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MEDIEVAL-RELIGION  January 2005

MEDIEVAL-RELIGION January 2005

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Subject:

Re: metal decorations on clothing

From:

Christopher Crockett <[log in to unmask]>

Reply-To:

Scholarly discussions of medieval religion and culture <[log in to unmask]>

Date:

Thu, 27 Jan 2005 15:47:10 -0500

Content-Type:

text/plain

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medieval-religion: Scholarly discussions of medieval religion and culture

From: Chris Laning <[log in to unmask]>

> Well, as a minor DISTAFF flunky <g> I can put in my two cents' worth, 

it is against my religion to refuse the offer of money --in any amount-- from
even the lowliest of flunkies, Distaff ones or otherwise.

> Christopher wrote:

>>http://www.christophersbookroom.com/cc/nazareth/bagatti/colfigs/bagatti-pl42.jpg

>>he wears a cord-belt, below and to the left of the knot of which is
suspended this curious object, carved in low relief on the smooth area of the
fabric just there :

>http://www.christophersbookroom.com/cc/nazareth/bagatti/colfigs/bagatti-pl43-4.jpg

>> it appears to be some sort of "heart-shaped" object, suspended from a wound
cord smaller in diameter than the cord which serves as Peter's belt.

> Hmmmmmm. <strokes chin thoughtfully><grin>

that's what i was after : Different Strokes, from Different Folks.

> If it weren't for the very small scale of this object in relation to the
figure as a whole, my first guess would be a fan. You can still buy plaited
palm-leaf fans of this shape in import stores. 

yes, it does rather have that *shape*.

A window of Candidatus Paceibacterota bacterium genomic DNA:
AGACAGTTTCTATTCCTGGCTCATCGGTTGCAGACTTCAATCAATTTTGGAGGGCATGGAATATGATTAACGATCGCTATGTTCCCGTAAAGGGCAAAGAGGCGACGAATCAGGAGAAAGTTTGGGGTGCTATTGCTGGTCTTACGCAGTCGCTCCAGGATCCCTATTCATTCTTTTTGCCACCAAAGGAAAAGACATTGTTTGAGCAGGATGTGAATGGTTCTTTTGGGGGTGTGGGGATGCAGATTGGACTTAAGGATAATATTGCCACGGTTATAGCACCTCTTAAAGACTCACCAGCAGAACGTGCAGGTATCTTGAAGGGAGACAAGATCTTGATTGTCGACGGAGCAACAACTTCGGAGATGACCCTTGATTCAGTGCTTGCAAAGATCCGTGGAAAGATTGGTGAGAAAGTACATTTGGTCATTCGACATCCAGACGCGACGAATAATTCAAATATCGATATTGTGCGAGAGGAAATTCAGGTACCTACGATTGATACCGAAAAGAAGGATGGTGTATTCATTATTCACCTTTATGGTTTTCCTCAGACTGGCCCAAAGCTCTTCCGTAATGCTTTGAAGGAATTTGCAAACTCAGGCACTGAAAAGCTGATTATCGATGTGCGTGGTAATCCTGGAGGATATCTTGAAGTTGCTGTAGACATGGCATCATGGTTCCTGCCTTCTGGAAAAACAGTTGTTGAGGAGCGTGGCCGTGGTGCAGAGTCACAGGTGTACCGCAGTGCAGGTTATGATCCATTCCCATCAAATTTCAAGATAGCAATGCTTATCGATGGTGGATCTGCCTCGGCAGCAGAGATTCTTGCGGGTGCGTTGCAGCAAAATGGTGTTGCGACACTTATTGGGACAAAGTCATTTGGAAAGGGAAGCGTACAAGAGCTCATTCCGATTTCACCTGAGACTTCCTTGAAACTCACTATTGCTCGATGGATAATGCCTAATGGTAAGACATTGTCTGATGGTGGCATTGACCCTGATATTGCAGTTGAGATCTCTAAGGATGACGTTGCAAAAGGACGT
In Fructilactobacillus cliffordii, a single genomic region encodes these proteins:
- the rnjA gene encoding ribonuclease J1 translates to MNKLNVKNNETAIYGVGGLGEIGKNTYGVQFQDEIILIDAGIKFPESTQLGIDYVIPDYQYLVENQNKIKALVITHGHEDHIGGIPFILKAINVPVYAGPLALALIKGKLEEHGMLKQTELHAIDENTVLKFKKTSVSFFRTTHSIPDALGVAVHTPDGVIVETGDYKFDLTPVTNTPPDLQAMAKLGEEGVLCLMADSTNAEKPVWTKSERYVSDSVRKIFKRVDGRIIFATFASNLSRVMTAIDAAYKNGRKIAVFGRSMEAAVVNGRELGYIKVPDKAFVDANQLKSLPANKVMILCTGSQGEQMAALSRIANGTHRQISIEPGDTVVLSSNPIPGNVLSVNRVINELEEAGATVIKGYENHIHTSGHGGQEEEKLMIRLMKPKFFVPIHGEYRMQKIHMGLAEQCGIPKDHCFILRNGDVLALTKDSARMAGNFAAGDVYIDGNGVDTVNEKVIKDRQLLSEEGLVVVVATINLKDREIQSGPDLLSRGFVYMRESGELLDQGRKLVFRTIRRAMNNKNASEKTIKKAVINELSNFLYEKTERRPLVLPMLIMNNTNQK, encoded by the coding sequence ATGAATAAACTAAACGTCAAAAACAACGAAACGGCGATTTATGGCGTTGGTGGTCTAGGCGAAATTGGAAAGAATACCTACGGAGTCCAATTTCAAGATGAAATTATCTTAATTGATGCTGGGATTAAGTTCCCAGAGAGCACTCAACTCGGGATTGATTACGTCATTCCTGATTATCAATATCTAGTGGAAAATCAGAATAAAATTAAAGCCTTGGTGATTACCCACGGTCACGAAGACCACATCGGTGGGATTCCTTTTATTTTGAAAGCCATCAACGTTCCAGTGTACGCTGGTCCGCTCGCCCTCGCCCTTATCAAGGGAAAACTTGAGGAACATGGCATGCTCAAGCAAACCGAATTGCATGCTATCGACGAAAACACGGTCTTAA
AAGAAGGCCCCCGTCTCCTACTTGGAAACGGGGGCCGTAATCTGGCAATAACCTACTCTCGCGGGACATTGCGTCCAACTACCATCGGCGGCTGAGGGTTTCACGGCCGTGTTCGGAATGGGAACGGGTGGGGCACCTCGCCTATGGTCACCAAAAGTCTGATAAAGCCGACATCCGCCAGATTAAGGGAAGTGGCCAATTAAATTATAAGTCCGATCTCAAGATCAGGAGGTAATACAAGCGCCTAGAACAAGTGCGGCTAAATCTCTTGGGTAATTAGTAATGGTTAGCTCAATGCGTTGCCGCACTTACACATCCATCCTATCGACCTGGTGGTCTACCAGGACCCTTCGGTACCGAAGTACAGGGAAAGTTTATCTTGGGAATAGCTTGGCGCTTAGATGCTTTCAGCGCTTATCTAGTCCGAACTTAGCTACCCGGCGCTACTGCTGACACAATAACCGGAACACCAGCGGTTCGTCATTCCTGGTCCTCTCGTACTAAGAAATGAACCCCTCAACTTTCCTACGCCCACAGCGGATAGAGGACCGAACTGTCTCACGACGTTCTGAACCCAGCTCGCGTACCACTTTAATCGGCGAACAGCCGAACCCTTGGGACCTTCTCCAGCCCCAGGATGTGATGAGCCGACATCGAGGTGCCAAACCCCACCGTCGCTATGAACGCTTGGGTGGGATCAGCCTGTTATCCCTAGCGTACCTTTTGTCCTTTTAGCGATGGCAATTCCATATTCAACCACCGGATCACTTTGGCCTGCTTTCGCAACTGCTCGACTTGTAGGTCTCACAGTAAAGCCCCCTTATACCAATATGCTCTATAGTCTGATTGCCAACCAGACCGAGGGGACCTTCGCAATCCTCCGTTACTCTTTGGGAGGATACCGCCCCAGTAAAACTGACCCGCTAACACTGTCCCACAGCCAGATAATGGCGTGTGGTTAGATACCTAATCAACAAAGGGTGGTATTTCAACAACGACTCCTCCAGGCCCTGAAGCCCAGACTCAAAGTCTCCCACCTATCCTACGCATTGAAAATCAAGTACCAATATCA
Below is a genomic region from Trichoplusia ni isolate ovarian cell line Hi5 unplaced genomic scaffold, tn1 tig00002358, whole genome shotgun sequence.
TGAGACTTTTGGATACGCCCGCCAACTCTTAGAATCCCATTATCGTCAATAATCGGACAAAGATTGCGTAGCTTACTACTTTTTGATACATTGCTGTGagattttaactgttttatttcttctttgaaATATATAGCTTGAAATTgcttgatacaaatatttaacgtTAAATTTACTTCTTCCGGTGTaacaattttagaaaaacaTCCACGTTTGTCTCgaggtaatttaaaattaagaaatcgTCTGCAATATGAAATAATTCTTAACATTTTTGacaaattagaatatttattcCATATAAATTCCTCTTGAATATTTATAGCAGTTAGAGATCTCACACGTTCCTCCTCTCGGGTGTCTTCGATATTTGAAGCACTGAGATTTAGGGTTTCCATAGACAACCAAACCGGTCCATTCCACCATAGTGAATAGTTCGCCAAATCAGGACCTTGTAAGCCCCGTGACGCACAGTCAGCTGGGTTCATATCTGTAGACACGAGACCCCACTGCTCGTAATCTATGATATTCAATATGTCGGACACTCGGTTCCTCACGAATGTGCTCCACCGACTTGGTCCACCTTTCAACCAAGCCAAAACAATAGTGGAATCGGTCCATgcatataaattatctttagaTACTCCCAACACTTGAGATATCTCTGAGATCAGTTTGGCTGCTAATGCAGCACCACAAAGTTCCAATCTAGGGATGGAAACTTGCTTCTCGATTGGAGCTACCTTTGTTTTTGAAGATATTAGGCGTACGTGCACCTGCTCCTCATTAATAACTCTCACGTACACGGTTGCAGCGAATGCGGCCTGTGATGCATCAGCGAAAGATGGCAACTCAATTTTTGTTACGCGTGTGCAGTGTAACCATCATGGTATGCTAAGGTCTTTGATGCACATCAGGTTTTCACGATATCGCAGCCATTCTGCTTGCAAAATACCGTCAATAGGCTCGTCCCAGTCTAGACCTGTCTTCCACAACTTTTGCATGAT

my apologies for the poor quality of the .jpgs --the quality of the
photographs in the book i took them from 

[Bellarmino Bagatti.  _Excavations in Nazareth. Vol. II: From the 12th century
until Today_. Jerusalem: Franciscan Printing Press, (2003?)]

are only marginally better, i fear.

i will try and get a better detail of just this section of the picture this
evening and post it tomorrow --though we're at the limit of the half-tone, i'm
afraid.

anyway, from this detail, it is clear that the whatever-it-is is suspended
from a twisted *cord*.

and, as you say, the size is wrong.

>At the size it is, though, it looks more like a tiny pouch or pendant of some
kind. 

an idea.

maybe even a good idea, who nose.

too early for a pocket watch, i suppose.

or even a "locket" ?

>I'll be interested to see what Susan Carroll-Clark can come up with.

me, too.

>> to the right of it is something else which i can't quite make out: perhaps
a thin leather(?) strap, looped in a half-hitch around the belt at the top and
ending in a series of regularly punched holes.

>>is there something suspended from it, just where the punched holes begin?

by this i meant that there is *some*thing clearly carved (although not clearly
recognizable) near the top of that thin strap on the right, just below the
cord/belt, something which juts out at a right angle from the strap, something
with a half-round "top" over a flat rectangle, the latter articulated with
what appears to be one (or perhaps two) levels of a kind of beading.

the two hanging objects are definitely *seperate* from each other, one
suspended by a twisted cord, the other by a narrow strap, which has no less
than 16 punched holes regularly extending down its length, from the place
where the horizontal object joins it to the bottom of the strip.

> The fact that the heart-shaped object doesn't show at all on the right side
of the "strap", along with the other markings on that side, 

this is a good point: the punched strap *does* terminate the "heart", part of
which we would expect to see on the other side of it, if it were just a
question of a thin strap falling over the surface of it.

>suggest to me that we might be looking at the left-hand edge of a flat
trapezoidal pouch.